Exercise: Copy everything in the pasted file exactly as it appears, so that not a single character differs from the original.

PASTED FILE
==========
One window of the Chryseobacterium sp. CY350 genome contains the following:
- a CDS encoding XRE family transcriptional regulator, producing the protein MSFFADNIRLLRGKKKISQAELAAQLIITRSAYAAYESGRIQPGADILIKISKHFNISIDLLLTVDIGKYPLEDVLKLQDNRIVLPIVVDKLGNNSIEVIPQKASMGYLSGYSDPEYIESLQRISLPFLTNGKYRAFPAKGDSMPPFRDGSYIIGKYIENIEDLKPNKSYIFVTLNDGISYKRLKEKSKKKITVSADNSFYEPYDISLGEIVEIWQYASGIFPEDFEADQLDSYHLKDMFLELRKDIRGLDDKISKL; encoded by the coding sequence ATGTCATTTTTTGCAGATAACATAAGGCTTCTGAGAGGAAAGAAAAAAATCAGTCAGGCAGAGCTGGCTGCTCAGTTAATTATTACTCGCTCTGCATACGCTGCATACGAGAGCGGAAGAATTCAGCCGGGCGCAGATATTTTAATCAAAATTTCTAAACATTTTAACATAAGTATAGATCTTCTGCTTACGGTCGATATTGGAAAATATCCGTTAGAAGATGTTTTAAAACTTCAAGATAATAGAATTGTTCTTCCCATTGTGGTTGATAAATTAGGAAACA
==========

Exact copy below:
One window of the Chryseobacterium sp. CY350 genome contains the following:
- a CDS encoding XRE family transcriptional regulator, producing the protein MSFFADNIRLLRGKKKISQAELAAQLIITRSAYAAYESGRIQPGADILIKISKHFNISIDLLLTVDIGKYPLEDVLKLQDNRIVLPIVVDKLGNNSIEVIPQKASMGYLSGYSDPEYIESLQRISLPFLTNGKYRAFPAKGDSMPPFRDGSYIIGKYIENIEDLKPNKSYIFVTLNDGISYKRLKEKSKKKITVSADNSFYEPYDISLGEIVEIWQYASGIFPEDFEADQLDSYHLKDMFLELRKDIRGLDDKISKL; encoded by the coding sequence ATGTCATTTTTTGCAGATAACATAAGGCTTCTGAGAGGAAAGAAAAAAATCAGTCAGGCAGAGCTGGCTGCTCAGTTAATTATTACTCGCTCTGCATACGCTGCATACGAGAGCGGAAGAATTCAGCCGGGCGCAGATATTTTAATCAAAATTTCTAAACATTTTAACATAAGTATAGATCTTCTGCTTACGGTCGATATTGGAAAATATCCGTTAGAAGATGTTTTAAAACTTCAAGATAATAGAATTGTTCTTCCCATTGTGGTTGATAAATTAGGAAACA